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04/07/2021

Episode #30 A Deep Dive into Hell's Aquarium with Laura Wilson

Imagine time traveling back to the Western Interior Seaway AKA "Hell's Aquarium." It's a fitting nickname for the shallow marine environment, full of fish with teeth so big they ate differently than modern fish.

Episode #30 A Deep Dive into Hell's Aquarium with Laura Wilson

Laura Wilson

Curator of Paleontology at the Sternberg Museum of Natural History, Associate Professor of Geosciences at Fort Hays State University,

 

On Summer vacations in Florida, Laura would wake up early in the morning to comb the beach for shark teeth with her dad. She wanted to follow in the footsteps of Eugenie Clark AKA the "Shark Lady." But by 7th grade, the Jurassic Park debut coincided with Laura's introduction to extinction and her first earth science class. She then fell in love with rocks and deep time and became a full-fledged Paleo Nerd!

Laura did her undergrad at Washington Lee University in Lexington, VA to study geology and continue playing Lacrosse.  The one thing missing from her education was a paleontology experience, so she reached out to her old high school teacher who got her connected with Jack Horner and the Museum of the Rockies crew working on the Hell Creek Formation. Listen to Jack's episode!

Laura works on the Western Interior Seaway (WIS), the prehistoric seaway that divided North America after Pangea dispersed in the Mid-Late Cretaceous. Towards the end of the Mesozoic and the Cenozoic, the Eastern side of North America was built but the western side of North America was still being formed. This was the time of the Sevier orogeny, or "mountain building" (which was severe, just not spelled that way) which left basins as a byproduct. All of this geologic activity left the middle of North America below sea level. This area easily flooded as sea level rose due to the formation of underwater mountain ranges during a greenhouse environment with no ice caps.

The WIS is an epicontinental or inland sea, meaning it is an ocean sitting on top of continental crust as opposed to ocean crust. Seas like the WIS are never very deep, reaching only a few hundred meters at its greatest depth. This shallow marine environment is extremely productive because much of it is only ~200 meters deep meaning a majority of the WIS was in the photic zone. The characteristic "chalk rock" that makes Kansas such a fossil-rich environment is actually made up of the calcium carbonate shells of dead photosynthetic plankton (Coccolithophores). This environment created a very soft seafloor with the only hard part of the seafloor being giant Inoceramus clams but also created a perfect pillow to beautifully preserve dead mosasaurs as they drifted down to their final resting place. Listen to Chuck Bonner's episode to learn how his family has been excavating fossils from this fossiliferous environment!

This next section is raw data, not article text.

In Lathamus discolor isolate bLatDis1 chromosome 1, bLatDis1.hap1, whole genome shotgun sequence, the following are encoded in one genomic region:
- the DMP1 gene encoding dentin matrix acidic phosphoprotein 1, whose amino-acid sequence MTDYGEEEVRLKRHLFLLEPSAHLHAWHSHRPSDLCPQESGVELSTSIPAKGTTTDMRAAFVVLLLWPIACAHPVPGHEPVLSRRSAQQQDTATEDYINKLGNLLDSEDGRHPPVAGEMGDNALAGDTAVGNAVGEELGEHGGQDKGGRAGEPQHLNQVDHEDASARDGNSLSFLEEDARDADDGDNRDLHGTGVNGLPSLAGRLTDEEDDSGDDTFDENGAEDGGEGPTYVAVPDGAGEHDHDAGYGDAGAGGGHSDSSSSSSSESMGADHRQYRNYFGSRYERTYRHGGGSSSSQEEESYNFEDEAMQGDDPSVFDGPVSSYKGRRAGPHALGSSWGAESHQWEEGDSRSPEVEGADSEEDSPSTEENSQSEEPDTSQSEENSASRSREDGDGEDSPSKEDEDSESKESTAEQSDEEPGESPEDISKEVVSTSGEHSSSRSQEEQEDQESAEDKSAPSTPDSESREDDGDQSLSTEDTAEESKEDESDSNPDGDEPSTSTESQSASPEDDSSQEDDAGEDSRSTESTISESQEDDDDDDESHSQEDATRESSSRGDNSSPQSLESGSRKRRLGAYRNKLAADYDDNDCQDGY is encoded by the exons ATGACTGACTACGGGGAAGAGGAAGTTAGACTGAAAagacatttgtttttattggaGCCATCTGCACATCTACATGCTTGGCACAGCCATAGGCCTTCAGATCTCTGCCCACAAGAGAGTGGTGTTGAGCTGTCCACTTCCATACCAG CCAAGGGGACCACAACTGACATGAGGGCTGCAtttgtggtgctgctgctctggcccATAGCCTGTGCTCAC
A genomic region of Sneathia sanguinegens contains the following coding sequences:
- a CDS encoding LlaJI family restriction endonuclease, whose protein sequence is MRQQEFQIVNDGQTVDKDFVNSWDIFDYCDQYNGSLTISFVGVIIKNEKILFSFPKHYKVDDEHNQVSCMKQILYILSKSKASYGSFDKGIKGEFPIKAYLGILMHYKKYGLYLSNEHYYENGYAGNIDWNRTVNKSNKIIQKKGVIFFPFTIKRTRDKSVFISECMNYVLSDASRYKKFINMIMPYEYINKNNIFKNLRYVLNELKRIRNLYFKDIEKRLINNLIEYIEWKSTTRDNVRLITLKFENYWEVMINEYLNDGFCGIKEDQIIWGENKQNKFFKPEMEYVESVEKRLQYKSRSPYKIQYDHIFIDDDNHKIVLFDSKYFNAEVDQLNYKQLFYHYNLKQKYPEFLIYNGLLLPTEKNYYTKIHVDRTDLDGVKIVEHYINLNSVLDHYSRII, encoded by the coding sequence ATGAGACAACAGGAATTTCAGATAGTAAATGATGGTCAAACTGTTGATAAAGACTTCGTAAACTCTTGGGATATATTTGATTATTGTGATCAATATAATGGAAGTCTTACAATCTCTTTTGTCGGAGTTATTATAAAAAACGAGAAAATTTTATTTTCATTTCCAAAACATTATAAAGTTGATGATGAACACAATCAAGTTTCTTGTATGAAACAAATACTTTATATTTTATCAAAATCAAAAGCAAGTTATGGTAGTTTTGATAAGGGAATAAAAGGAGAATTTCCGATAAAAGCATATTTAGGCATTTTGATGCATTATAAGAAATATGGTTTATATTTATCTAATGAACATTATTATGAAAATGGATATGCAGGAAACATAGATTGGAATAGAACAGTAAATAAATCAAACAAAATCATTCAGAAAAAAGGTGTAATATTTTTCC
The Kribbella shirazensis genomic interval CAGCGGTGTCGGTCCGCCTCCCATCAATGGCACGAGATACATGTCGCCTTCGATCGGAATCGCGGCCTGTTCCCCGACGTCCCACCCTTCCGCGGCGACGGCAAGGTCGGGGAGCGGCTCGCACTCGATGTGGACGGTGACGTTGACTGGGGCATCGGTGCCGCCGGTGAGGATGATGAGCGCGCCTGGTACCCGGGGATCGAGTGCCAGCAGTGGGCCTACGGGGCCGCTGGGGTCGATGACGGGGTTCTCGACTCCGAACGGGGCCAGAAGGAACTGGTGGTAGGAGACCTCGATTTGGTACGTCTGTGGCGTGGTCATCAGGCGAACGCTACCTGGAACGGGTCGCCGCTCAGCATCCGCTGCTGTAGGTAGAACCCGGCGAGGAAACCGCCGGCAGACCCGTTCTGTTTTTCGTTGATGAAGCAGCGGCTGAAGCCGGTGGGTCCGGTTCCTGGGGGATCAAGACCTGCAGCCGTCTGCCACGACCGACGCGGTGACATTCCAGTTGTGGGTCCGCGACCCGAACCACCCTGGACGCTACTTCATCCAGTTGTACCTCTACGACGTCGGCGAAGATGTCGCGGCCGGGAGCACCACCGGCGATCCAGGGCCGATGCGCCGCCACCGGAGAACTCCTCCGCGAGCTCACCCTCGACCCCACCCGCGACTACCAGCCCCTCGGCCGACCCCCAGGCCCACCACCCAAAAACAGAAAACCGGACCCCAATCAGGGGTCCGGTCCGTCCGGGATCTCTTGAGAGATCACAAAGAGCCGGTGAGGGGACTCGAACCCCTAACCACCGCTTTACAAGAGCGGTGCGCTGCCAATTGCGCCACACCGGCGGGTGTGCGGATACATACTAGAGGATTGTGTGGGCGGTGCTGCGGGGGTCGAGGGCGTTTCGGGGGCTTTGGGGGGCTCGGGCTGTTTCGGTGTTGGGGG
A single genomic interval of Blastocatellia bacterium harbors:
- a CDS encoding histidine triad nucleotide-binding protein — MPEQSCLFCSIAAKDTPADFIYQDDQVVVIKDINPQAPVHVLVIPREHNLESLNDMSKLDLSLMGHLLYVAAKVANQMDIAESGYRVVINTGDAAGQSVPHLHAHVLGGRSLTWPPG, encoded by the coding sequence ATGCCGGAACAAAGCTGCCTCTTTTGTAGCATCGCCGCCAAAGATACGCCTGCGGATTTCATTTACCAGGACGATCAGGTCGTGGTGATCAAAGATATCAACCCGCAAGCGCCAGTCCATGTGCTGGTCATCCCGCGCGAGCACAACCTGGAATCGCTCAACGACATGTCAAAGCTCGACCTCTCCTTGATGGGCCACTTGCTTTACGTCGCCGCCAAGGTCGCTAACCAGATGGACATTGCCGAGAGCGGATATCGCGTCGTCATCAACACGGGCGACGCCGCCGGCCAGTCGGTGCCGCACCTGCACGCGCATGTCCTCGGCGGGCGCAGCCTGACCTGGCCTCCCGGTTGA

The WIS was first fed freshwater first from the Sevier orogeny and then the Laramide orogeny, eventually becoming brackish as freshwater continued to mingle with marine water, and eventually, it dried up as North America settled into its current form. Laura traces the Western Interior Seaway through the rocks like the Dakota Sandstone formation, a record of the beaches lining this shallow marine environment.

Laura also works with marine reptiles like sea turtles and uses histology to connect them to their environment (Listen to Holly Woodward's episode to learn more about histology!). Laura uses the vast understanding of modern sea turtles to reconstruct the lives of prehistoric turtles like the giant Protostega (3 meters!) and the even bigger Archelon (4 meters!). The term gigantothermy was coined to describe the extant leatherback sea turtles (2 meters!) and has since been applied to dinosaurs as well.

While Laura was working on her Ph.D. with Karen Chin at the University of Colorado Boulder, she began comparing Cretaceous Hesperorniforms found both in the Arctic and Kansas to modern penguins as an ecological equivalent in terms of migration. Histology can show annual cyclical patterns that could infer migration OR winter starvation. This is where Laura pulled from migratory and nonmigratory modern penguins to see if you could see histological signs of migration.

Laura runs the Wilson Paleontology Lab at Fort Hays State University where students conduct their own research. Some of her students worked on the convergent evolution of Xiphactinus and the extant tarpon as well as the Protosphyraena and modern swordfish. Unfortunately, the reality is Xiphactinus and Protosphyraena had such big teeth, they simply don't suck like modern fish (watch your goldfish suck in its food!).

 

Paleo News: Dave and his son, Carson, visited Death Valley, one of the lowest points on Earth. He used the Mancos App to see what they were standing on in the Argus Range Wilderness, part of Basin and Range Country. Unfortunately, the rock was too cooked to find fossils. They also visited the Trona Pinnacle Spires.

 

What was that cool song I heard?

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